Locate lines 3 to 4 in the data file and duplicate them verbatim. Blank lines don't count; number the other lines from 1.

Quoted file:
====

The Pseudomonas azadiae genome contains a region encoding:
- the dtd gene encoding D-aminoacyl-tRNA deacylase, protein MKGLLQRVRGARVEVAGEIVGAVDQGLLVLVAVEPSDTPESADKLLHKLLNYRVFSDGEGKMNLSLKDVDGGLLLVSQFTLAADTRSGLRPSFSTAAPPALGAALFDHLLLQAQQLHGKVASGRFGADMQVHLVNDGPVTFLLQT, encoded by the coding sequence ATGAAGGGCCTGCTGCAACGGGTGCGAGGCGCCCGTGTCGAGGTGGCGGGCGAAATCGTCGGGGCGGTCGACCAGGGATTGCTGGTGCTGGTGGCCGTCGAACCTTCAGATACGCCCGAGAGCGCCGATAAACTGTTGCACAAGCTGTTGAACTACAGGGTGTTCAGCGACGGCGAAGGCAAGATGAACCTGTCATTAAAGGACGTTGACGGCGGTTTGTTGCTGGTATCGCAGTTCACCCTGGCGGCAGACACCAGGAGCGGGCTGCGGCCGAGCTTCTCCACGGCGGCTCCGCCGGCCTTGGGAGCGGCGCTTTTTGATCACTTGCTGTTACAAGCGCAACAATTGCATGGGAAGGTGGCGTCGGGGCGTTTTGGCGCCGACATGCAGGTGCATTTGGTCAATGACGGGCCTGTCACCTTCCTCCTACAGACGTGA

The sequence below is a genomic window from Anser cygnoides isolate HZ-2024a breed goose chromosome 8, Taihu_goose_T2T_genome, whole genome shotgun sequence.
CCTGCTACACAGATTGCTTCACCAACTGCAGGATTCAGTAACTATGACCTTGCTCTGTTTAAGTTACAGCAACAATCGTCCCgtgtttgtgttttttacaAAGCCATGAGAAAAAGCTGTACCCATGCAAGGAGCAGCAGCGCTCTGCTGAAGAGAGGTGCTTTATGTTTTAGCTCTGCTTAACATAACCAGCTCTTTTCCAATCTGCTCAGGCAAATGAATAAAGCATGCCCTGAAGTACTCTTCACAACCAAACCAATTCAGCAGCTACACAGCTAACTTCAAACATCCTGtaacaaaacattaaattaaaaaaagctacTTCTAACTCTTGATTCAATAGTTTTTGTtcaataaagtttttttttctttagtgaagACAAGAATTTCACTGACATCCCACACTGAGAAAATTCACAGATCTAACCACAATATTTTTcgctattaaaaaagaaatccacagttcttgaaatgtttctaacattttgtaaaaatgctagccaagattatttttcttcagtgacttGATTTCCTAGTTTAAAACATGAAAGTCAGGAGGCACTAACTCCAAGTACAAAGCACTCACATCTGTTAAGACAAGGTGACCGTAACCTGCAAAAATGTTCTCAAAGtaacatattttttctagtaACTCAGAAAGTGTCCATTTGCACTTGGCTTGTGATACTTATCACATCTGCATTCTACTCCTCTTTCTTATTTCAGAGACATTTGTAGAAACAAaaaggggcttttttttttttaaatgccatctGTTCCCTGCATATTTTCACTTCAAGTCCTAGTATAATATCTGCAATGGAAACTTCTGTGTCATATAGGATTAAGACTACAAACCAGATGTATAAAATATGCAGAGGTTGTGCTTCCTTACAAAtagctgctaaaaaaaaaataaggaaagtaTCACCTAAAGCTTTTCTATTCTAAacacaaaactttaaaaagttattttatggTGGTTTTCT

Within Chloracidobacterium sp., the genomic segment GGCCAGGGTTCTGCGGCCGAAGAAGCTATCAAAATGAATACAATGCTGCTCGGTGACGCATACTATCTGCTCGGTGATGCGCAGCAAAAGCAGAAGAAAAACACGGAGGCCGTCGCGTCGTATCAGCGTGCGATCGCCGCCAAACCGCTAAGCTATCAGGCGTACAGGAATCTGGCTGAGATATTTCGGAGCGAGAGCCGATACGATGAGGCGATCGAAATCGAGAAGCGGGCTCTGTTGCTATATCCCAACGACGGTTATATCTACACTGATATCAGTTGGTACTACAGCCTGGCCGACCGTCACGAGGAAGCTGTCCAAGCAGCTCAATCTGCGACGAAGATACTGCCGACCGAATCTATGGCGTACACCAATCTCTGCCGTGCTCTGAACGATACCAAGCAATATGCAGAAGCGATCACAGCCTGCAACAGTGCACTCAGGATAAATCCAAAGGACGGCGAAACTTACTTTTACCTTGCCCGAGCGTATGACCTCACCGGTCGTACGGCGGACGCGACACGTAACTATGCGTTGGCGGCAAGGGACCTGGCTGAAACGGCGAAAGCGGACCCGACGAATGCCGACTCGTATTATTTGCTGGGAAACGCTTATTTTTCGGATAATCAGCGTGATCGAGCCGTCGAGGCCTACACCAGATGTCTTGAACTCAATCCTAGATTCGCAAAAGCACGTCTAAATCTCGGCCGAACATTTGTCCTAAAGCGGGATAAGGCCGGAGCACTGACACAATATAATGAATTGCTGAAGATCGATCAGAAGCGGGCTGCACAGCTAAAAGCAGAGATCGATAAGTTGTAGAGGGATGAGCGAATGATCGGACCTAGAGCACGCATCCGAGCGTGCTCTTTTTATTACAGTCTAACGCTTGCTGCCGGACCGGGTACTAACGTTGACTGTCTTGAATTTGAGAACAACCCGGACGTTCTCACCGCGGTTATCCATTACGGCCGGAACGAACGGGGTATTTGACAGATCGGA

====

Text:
The sequence below is a genomic window from Anser cygnoides isolate HZ-2024a breed goose chromosome 8, Taihu_goose_T2T_genome, whole genome shotgun sequence.
CCTGCTACACAGATTGCTTCACCAACTGCAGGATTCAGTAACTATGACCTTGCTCTGTTTAAGTTACAGCAACAATCGTCCCgtgtttgtgttttttacaAAGCCATGAGAAAAAGCTGTACCCATGCAAGGAGCAGCAGCGCTCTGCTGAAGAGAGGTGCTTTATGTTTTAGCTCTGCTTAACATAACCAGCTCTTTTCCAATCTGCTCAGGCAAATGAATAAAGCATGCCCTGAAGTACTCTTCACAACCAAACCAATTCAGCAGCTACACAGCTAACTTCAAACATCCTGtaacaaaacattaaattaaaaaaagctacTTCTAACTCTTGATTCAATAGTTTTTGTtcaataaagtttttttttctttagtgaagACAAGAATTTCACTGACATCCCACACTGAGAAAATTCACAGATCTAACCACAATATTTTTcgctattaaaaaagaaatccacagttcttgaaatgtttctaacattttgtaaaaatgctagccaagattatttttcttcagtgacttGATTTCCTAGTTTAAAACATGAAAGTCAGGAGGCACTAACTCCAAGTACAAAGCACTCACATCTGTTAAGACAAGGTGACCGTAACCTGCAAAAATGTTCTCAAAGtaacatattttttctagtaACTCAGAAAGTGTCCATTTGCACTTGGCTTGTGATACTTATCACATCTGCATTCTACTCCTCTTTCTTATTTCAGAGACATTTGTAGAAACAAaaaggggcttttttttttttaaatgccatctGTTCCCTGCATATTTTCACTTCAAGTCCTAGTATAATATCTGCAATGGAAACTTCTGTGTCATATAGGATTAAGACTACAAACCAGATGTATAAAATATGCAGAGGTTGTGCTTCCTTACAAAtagctgctaaaaaaaaaataaggaaagtaTCACCTAAAGCTTTTCTATTCTAAacacaaaactttaaaaagttattttatggTGGTTTTCT